This is a very niche post documenting a technique I think might be useful to artists —
There’s a primer below for people who are intrigued but not steeped in these tools. If you are, ahem, well-steeped, skip directly to the heading Turning the knob. Otherwise, proceed!
A primer on temperature
In machine learning systems designed to generate text or audio, there’s often a final step between the system’s model of the training data and some concrete output that a human can evaluate or enjoy. Technically, this is the sampling of a multinomial distribution, but call it rolling a giant dice, many-many-sided, and also weighted. Weird dice.
To that final dice roll, there’s a factor applied that is called, by convention, the “sampling temperature.” Its default value is
1.0, which means we roll the weighted dice just as the model has provided it. But we can choose other values, too. We can tamper with the dice.
It’s easiest to understand with examples.
Here’s some text sampled from a model trained on science fiction stories. First, let’s set the sampling temperature to
0.1. The weights get divided by the temperature, so a value less than
1.0 will make heavy weights much heavier —
It was a strange thing. The strange statement was that the state of the planet was a strange state of special problems.
You could sample pages and pages of text sampled at this temperature and you wouldn’t read about much besides planets and strangeness.
By contrast, if we set the temperature to
1.0, we get a nice, surprising sample:
It was here yesterday. There was a double fictional device with crocodile shoulders and phoney oceans and Katchanni.
Katchanni! Okay! You will never, ever find Katchanni at temperature
We can crank the sampling temperature up even higher. Remember, we’re dividing, so values above
1.0 mean the weights get smoothed out, making our dice “fairer”—weirder things become possible. At
1.5, the text begins to feel like a pot left unattended on the stove, hissing and rattling:
It was Winstead, my balked, old-fashioned 46 fodetes ratted.
And maybe that’s an effect we want sometimes! This is the point. I shall put it in bold. Often, when you’re using a machine learning system to generate material, sampling temperature is a key expressive control.
Sooo … let’s control it.
Turning the knob
If I repeated the exercise above but substituted samples of audio for text, you would recognize the same pattern: at low (“cool”?) temperatures, caution and repetition; around
1.0, a solid attempt to represent the diversity of the training data; beyond, Here Be Dragons.
It occurred to me, deep into some experiments with audio, that it should be possible to change the temperature not just between samples, but during them. In other words, to treat sampling temperature the way you might a filter knob on a synthesizer, sweeping it up or down to lend your sound movement and drama.
Let’s play around.
Richard Assar’s implementation of SampleRNN, which is also what I used to generate sound for the audiobook of my most recent novel. It’s no longer state-of-the-art, but it produces results more interesting, to my ear, than anything currently available as open source.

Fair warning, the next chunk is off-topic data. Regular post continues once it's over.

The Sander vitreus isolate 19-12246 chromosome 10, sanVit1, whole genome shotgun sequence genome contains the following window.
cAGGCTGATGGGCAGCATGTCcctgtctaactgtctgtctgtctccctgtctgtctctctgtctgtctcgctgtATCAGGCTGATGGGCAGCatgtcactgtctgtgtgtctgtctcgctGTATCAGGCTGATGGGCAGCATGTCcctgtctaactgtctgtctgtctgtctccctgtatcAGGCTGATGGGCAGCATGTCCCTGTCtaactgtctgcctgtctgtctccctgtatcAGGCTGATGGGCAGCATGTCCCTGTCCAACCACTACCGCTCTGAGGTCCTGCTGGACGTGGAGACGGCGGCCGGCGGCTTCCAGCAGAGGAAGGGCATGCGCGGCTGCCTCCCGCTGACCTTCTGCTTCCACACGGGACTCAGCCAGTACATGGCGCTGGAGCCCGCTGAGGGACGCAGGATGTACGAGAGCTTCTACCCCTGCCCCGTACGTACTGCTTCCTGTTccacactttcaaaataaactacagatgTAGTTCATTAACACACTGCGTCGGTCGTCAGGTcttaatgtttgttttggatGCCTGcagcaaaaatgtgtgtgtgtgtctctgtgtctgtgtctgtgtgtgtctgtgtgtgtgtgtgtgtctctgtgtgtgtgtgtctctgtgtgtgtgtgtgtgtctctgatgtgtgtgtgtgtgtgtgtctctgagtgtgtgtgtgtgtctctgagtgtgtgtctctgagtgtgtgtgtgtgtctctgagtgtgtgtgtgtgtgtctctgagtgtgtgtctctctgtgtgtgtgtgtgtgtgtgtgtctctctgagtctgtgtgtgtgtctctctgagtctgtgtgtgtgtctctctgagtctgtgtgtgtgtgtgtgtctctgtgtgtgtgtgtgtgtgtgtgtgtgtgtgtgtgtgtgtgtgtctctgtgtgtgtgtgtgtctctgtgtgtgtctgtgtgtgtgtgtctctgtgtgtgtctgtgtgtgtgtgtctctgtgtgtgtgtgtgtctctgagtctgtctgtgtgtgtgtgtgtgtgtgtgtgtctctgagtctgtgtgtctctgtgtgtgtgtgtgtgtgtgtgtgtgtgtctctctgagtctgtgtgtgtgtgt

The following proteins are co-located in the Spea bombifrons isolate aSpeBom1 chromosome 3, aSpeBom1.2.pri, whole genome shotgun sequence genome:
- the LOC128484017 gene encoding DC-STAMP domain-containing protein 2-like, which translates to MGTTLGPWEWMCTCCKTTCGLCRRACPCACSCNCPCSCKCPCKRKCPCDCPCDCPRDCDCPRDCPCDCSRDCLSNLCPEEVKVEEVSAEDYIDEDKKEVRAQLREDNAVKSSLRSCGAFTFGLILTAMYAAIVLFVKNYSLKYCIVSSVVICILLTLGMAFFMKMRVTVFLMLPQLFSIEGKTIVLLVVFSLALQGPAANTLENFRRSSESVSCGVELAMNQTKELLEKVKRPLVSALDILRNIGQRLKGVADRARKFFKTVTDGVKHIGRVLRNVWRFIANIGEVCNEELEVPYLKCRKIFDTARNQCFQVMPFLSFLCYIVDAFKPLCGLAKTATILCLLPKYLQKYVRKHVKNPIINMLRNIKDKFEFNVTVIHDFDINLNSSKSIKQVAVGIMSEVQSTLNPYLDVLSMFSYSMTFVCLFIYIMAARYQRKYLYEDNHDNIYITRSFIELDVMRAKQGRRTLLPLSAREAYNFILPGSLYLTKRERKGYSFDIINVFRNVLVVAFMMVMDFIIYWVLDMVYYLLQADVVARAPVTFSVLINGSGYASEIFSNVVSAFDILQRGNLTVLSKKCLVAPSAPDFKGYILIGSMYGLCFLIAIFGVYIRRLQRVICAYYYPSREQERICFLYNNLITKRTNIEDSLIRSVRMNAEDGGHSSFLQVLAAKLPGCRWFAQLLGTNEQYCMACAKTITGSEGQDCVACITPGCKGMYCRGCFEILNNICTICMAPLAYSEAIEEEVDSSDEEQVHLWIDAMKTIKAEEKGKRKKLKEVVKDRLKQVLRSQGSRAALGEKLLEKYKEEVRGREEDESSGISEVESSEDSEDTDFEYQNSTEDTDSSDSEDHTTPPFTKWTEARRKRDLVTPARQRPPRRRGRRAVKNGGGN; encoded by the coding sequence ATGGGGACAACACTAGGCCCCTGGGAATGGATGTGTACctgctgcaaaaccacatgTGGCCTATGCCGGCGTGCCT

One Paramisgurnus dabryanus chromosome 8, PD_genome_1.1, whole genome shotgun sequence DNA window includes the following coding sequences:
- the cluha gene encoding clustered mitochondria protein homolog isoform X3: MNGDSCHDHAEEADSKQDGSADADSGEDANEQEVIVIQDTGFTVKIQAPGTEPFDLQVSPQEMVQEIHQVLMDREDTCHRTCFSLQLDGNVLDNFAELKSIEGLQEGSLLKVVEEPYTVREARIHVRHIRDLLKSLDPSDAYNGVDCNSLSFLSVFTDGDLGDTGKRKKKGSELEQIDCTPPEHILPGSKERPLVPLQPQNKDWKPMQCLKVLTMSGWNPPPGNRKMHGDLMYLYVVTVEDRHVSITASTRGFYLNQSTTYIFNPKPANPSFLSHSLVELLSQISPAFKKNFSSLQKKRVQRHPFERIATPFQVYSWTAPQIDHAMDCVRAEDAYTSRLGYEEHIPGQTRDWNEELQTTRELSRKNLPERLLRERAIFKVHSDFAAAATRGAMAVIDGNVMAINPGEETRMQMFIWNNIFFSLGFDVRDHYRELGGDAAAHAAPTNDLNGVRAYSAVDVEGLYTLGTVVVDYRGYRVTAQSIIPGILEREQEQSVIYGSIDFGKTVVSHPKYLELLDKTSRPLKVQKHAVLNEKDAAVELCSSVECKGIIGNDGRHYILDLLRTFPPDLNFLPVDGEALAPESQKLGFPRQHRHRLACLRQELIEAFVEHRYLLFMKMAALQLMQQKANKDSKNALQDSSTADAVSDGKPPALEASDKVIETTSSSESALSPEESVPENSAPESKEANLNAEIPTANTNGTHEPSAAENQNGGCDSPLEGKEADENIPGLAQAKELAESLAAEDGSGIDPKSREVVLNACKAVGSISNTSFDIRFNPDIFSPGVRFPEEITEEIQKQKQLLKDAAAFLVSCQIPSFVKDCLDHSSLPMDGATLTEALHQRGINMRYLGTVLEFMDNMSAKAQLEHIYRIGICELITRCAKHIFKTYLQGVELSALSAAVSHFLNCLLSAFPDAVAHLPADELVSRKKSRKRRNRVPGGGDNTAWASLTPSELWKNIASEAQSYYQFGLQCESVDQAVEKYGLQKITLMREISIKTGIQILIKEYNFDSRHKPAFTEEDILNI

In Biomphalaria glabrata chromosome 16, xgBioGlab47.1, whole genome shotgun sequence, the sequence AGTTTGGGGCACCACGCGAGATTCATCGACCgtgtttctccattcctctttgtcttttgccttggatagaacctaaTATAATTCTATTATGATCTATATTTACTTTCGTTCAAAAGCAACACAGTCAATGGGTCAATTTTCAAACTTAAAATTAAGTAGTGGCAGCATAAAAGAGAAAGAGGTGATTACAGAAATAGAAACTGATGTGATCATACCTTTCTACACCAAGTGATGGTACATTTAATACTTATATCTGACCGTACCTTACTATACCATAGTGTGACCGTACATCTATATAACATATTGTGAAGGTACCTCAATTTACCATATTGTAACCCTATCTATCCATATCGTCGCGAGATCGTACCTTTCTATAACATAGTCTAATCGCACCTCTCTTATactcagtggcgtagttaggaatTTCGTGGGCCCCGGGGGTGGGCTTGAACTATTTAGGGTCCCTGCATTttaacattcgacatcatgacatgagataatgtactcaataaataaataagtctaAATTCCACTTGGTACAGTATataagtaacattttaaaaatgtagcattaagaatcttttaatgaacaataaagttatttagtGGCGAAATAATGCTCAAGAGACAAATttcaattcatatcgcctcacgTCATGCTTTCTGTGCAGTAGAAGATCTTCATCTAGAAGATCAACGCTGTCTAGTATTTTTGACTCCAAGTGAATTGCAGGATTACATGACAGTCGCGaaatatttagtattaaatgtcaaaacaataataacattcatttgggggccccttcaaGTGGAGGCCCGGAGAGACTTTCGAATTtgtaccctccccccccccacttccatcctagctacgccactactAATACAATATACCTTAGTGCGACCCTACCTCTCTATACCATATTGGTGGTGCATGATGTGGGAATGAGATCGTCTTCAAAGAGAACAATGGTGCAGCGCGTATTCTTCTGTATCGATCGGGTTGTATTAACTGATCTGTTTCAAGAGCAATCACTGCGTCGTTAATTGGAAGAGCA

A model trained on several different performances of a song I like (which shall remain unnamed). It’s a relatively small dataset, so, in practice, this model acts as a grungy, circuitous kind of sampler, transforming and regurgitating the song in novel ways.
The audio snippets below are all straight out of SampleRNN, with no processing or editing, but they are unapologetically cherry-picked. They all have a sound that’s characteristic of this system: noisy, jangly, a bit wobbly. If you don’t like that sound, it’s likely you won’t find any of this particularly compelling, and … you should probably go listen to something else!
Okay! To begin, here’s a sample generated The Normal Way, at constant temperature
I think it sounds nice, but/and it has the characteristic “meander” of samples generated by these systems, text and audio alike. They lack long-range structure; they’re not “going” anywhere. It’s not a bad meander, and there are definitely ways to use this material creatively and productively.
But what if we want something different?
Here’s another sample —
1.1 and back:
You can hear the difference, right? It’s not better or worse, just different, with more motion —
Let’s go even further.
This next sample was generated using (1) that same temperature sweep, and also (2) a “guiding track”—a tiny looping snippet of audio copied from the training data. You’ll hear it. At low temperatures, the guiding track is used to “nudge” the model. (Guardrail? Straightjacket?) As the temperature increases, the guiding track’s influence fades until the model isn’t being nudged at all, and is free … to rock out.
At this point, we aren’t using SampleRNN remotely the way it was intended; is this even machine learning anymore? If all we were getting out of this computational detour was a sine wave, it would be fair to say we were using the wrong tool for the job.
But … we’re getting something quite different!
Of course, we can turn the temperature knob however we want. Let’s try a more complex curve:
And here’s one more sample generated using (1) that same temperature curve, but (2) a different model, this one trained on a bundle of synth-y film music. Again, this is straight out of SampleRNN, so expect some burps and squawks:
I mean … a person could make something out of that!
None of this sampling works real-time, at least not outside of Google. You cannot yet turn a literal knob and listen while the sound changes —
This post is also available in Russian.
August 2018, Oakland